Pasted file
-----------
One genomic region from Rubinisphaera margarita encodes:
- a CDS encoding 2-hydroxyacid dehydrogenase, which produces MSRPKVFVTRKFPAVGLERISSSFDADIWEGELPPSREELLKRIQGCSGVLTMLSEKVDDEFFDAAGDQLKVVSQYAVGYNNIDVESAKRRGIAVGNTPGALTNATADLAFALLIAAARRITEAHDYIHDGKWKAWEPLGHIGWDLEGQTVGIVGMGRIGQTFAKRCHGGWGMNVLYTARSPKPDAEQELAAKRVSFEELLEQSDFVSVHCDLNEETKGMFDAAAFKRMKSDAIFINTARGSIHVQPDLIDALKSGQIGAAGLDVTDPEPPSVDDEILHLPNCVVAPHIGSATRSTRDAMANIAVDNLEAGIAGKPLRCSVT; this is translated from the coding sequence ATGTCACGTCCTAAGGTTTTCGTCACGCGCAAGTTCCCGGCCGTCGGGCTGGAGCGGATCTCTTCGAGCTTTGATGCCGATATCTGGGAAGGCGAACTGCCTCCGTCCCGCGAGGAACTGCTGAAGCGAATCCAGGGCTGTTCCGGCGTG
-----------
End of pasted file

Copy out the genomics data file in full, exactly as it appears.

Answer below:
One genomic region from Rubinisphaera margarita encodes:
- a CDS encoding 2-hydroxyacid dehydrogenase, which produces MSRPKVFVTRKFPAVGLERISSSFDADIWEGELPPSREELLKRIQGCSGVLTMLSEKVDDEFFDAAGDQLKVVSQYAVGYNNIDVESAKRRGIAVGNTPGALTNATADLAFALLIAAARRITEAHDYIHDGKWKAWEPLGHIGWDLEGQTVGIVGMGRIGQTFAKRCHGGWGMNVLYTARSPKPDAEQELAAKRVSFEELLEQSDFVSVHCDLNEETKGMFDAAAFKRMKSDAIFINTARGSIHVQPDLIDALKSGQIGAAGLDVTDPEPPSVDDEILHLPNCVVAPHIGSATRSTRDAMANIAVDNLEAGIAGKPLRCSVT; this is translated from the coding sequence ATGTCACGTCCTAAGGTTTTCGTCACGCGCAAGTTCCCGGCCGTCGGGCTGGAGCGGATCTCTTCGAGCTTTGATGCCGATATCTGGGAAGGCGAACTGCCTCCGTCCCGCGAGGAACTGCTGAAGCGAATCCAGGGCTGTTCCGGCGTG